Don’t Play Coy With Your Readers
One of my first writing lessons was Point of View. I learned it was a good idea to stick to one character at a time (and ‘time’ means more than a paragraph or two).
As a reader, I discovered I connected more with characters if I was privy to their thoughts. There are no hard and fast rules about Point of View beyond it’s important that readers can keep track of whose head they’re in.
My preference is to use Deep Point of View, which is sometimes called Close or Intimate, and that’s the focus of today’s post. What you call it isn’t as important as making sure that your readers can’t know anything your POV character doesn’t know. Or see. Or feel. Or smell. Or hear. It’s very close to writing in first person.
POV is a powerful tool, because by controlling the POV character, you control what you reveal to the reader. As I said above, the reader is only privy to what the character knows. On the flip side of that coin, if the POV character sees, smells, feels, or hears something, the reader should, too.
In my current WIP, my female lead knows why she quit her job, and is aware of some less-than-ethical behaviors of her boss. I’m eight chapters in, and she doesn’t want the male lead to know the details yet. But she can feed him bits and pieces as circumstances arise. The way I see it, it’s the author’s responsibility to find legitimate ways to withhold information from readers until it’s time to reveal it.
Which brings me to a couple of recent reads which had my hackles up. Both were written in first person POV. That puts the reader right into that character’s head, the same way Deep POV does.
In one book, the character read a letter; in the second she looked at a photograph. In both instances, the characters had strong emotional reactions to what they’d just seen. These books were both mysteries, and this “secret” information provided important clues.
But—and this is where I would have screamed out loud, had it not been late at night with someone sleeping nearby—both authors opted to hide this information from the reader. They simply avoided the reveal. The characters mulled it over, worried about it, wondered if they should tell another character, weighed the pros and cons. On and on. But never did they mention the name of the person in the photograph or the contents of the letter. The characters knew what they’d seen, so there was no reason the reader shouldn’t other than the author was doing what one of my first critique group leaders called “Playing Coy With the Reader.”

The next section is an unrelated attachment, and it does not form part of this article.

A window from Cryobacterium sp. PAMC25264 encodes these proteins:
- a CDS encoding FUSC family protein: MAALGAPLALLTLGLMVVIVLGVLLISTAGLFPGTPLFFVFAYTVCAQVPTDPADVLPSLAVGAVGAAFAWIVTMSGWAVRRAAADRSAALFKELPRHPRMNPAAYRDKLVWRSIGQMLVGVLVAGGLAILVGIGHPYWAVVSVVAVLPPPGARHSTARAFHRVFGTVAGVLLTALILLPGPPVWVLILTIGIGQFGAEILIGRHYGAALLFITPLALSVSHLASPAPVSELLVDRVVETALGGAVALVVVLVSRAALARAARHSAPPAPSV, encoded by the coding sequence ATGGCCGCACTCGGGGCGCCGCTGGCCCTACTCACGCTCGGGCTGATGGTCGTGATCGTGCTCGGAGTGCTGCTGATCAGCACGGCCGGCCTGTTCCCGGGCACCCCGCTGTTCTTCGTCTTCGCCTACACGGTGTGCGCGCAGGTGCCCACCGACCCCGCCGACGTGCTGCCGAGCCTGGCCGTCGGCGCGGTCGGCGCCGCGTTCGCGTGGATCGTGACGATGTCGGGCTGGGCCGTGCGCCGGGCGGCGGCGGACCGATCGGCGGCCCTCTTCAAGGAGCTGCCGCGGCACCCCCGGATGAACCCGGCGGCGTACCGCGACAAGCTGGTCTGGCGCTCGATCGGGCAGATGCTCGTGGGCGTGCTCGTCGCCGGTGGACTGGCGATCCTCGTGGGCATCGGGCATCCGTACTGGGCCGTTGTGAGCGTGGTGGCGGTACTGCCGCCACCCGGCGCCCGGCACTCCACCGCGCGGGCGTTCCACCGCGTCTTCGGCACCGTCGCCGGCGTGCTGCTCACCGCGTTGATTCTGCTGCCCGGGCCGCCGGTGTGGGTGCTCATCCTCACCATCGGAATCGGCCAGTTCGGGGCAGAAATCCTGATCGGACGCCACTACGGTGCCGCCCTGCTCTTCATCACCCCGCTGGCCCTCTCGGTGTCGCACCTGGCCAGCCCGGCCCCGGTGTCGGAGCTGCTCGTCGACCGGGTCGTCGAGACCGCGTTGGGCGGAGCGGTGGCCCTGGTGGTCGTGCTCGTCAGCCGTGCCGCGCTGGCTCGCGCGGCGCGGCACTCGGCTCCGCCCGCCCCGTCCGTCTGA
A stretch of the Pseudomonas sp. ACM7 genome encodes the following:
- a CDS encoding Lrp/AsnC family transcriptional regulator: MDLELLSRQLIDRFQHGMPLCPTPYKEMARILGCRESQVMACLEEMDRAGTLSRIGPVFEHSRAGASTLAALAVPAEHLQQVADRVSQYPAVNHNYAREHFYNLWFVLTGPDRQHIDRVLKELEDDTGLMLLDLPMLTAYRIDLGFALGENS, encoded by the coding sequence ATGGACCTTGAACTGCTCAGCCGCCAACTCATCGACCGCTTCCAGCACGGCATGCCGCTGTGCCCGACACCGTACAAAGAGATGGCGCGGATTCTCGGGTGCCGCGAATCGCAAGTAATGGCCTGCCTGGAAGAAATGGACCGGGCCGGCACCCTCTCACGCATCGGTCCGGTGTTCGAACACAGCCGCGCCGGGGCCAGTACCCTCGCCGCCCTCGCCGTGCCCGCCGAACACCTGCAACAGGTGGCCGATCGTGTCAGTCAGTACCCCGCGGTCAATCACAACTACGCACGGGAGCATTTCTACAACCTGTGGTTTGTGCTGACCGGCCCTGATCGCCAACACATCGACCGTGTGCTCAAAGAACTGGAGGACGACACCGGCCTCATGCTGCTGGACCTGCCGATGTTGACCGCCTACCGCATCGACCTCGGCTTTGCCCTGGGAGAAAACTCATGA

And for me, it’s not fair, not if you’re writing in first person or deep POV. It’s like when a television show character gets a letter, opens it, reads it, and then … cut to commercial without letting the viewer know what it said. If, when the commercial is over, the action picks up where it left off before the break and either shows the letter or the characters talking about it, I’ll accept it as being a way to make sure viewers “stay tuned.”
Now, if the author breaks to a different POV character, I might forgive them if, when we get back to the first character’s POV, we get the reveal. But to put a reader in a character’s head and then yank them out when something important happens is likely to aggravate them rather than heighten the suspense (which is what the author is going for.) To me, it’s a cheat.
In one of the books, the author never put the information out there. In the other, it took a while, but the reveal did come, so I grumbled and gave the author another chance.
And that’s what might happen. Play coy with the reader and you might lose them, not just for this book, but for future books they’ll never read.
In a more distant point of view, where the author is telling the story more than the character, it might not be such an issue, but then—I don’t like distancing points of view. Your mileage may vary.
All right, TKZers. What are your thoughts about authors withholding information a reader should have? Does it add a layer to the read for you, or frustrate you?
(I’m away from cyberspace this morning, but will be back later this afternoon to respond to comments.)